Comments by LittleHippyGirl: Aquaclear filters are great because...
-They're Powerful
-They're Silent
-Have lots of space for beneficial bacteria
-You can easily customize the filter (ex: more bio-max, 2 sponges, add chemical pouches...)
-You can easily add or remove a pouch of carbon
-You can adjust the flow rate
Can you tell these are my favorite HOB (Hang on Back) filters? If you have a 30 gallon tank, an Aquaclear 300 should be all the filtration you need, and depending on the size and strength of your fish, you probably want to run it on a lower setting. Remember to never ever clean the bio-max, only the sponges when they clog. If you do, you could upset your nitrogen cycle. Also, added filtration doesn't really get rid of waste, it just moves it. Regular water changes and siphoning is the best answer
.

Comment by Tim: Aquaclear filters do tend to stick after they've been turned off. I use a pencil to reach down and give it a spin while the power is on to get them going again.

Aquarium Setup - Bio Wheel External Power Filter

Bio Wheel External Power Filter

The Bio Wheel External Power Filter is more difficult to obtain, but is highly recommended for its biological filtration. Micro-organisms develop in the wheel and the constant aeration from the turning wheel increases the capability of these life forms to convert harmful ammonia, as well as supplying oxygen to the water. The filter is replaced, but the bio-wheel is retained.

With a Bio Wheel External Power Filter, gravel isn't really even necessary, because the wheel provides the biological filtration. Bio Wheels have a downside, in that they will put fish at risk if the wheel stops moving, as half the helpful micro-organisms will no longer be available. A Bio Wheel also increases evaporation even more than a simple External Power Filter. Make sure you remove water instead of just topping up for evaporation, to prevent minerals from building up in the aquarium. Bio Wheels like the Penguin and the Emperor are sold by Marineland. The Eclipse Bio Wheel by Marineland places the filter in the canopy, so the aquarium will fit flush against a wall on an aquarium stand. The Eclipse places the lighting at the front of the tank, so your fish are better lit for viewing.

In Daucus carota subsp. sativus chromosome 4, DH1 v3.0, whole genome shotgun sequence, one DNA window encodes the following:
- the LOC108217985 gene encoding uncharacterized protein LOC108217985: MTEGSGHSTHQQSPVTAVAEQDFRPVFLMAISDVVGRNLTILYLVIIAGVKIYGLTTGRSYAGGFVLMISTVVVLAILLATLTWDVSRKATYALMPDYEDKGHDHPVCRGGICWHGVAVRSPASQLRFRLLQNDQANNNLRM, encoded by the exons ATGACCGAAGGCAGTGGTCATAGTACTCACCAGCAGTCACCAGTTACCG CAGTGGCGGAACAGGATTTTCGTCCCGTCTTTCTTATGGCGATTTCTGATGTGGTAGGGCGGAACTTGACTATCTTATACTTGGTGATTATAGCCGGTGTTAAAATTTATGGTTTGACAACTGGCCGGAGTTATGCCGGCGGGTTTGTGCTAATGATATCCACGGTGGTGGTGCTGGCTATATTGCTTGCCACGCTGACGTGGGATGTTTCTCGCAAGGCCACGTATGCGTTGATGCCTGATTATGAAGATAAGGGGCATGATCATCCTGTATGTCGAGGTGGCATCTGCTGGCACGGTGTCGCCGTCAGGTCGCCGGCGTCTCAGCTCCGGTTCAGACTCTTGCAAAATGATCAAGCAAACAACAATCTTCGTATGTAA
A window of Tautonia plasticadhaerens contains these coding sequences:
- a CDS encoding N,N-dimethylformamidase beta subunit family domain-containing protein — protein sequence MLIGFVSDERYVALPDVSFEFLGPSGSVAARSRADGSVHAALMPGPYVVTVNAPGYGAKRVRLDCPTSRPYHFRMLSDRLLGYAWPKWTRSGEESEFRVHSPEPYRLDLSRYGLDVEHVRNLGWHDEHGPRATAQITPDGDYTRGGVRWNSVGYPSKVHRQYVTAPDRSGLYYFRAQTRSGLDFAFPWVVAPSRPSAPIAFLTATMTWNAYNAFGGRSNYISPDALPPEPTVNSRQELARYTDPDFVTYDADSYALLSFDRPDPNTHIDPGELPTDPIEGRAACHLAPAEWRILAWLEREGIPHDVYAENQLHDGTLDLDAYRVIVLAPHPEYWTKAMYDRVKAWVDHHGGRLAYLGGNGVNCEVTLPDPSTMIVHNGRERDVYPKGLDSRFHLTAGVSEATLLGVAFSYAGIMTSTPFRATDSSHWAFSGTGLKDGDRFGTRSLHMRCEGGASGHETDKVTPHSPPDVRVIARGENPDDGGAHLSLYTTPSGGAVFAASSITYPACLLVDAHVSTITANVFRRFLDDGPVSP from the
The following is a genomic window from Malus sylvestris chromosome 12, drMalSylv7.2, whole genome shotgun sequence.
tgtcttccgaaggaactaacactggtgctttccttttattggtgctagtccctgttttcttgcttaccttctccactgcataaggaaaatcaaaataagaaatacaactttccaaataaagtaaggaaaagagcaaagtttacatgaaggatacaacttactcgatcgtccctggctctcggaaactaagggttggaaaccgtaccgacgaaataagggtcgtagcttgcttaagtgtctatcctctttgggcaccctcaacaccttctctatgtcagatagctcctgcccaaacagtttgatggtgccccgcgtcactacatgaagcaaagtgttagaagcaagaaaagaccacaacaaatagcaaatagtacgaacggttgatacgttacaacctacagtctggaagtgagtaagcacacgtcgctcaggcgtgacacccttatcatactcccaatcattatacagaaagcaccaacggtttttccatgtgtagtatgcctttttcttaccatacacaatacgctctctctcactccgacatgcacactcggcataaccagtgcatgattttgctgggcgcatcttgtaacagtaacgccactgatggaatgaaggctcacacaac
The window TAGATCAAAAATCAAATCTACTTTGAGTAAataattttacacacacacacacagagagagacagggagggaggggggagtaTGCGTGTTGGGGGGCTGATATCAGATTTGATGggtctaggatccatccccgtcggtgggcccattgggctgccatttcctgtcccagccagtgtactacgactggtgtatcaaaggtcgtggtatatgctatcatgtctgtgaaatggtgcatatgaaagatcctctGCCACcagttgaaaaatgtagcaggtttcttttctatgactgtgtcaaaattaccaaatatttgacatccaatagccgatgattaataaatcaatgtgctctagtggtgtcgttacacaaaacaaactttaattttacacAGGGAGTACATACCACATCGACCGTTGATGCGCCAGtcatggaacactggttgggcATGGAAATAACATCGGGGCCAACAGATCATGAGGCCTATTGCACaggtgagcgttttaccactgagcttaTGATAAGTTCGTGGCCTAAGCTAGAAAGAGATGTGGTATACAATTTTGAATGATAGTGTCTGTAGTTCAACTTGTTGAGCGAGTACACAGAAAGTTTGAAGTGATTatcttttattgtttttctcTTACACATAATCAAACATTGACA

Aquarium Setup - External Canister Filter

Fluval External tropical fish aquarium Filter

The External Canister Filter allows the filter to be placed competely out of sight. The most commonly available external canister is the Fluval Canister Filter made by Hagen. These come with tubing to position the canister out of sight. They also allow a number of media to be added to the canister, such as zeolite, carbon and peat. They are mainly useful for chemical and mechanical filtering.

Aquarium Setup - Wet / Dry External Canister

Wet/dry Eheim Canister tropical fish aquarium

The Wet/dry External Canister Filter is also known as a trickle filter. It uses a pump to remove water from the tank and then pass it down a tower. The tower is filled with material such as bioballs for biological filtration. The filter material is continuously exposed to water and air, thus increasing the capacity for helpful bacteria to form in well oxygenated water. This explains the term wet/dry.

The wet/dry external canister filter is similar to a power filter but allows the water to flow completely down past the filter while still exposing the filter element to air. It is also larger and more powerful than an power filter. Wet/dry filters can also have chemical and mechanical filtration devices attached to them. Wet/dry filters require very little maintenance, but, as with the power filter, evaporation is a problem. There are numerous varieties of wet/dry filters and it is common for aquarists to build their own version.

Aquarium Setup - Under Gravel Filter

Tropical fish aquarium Under gravel filter Rena aquarium air pump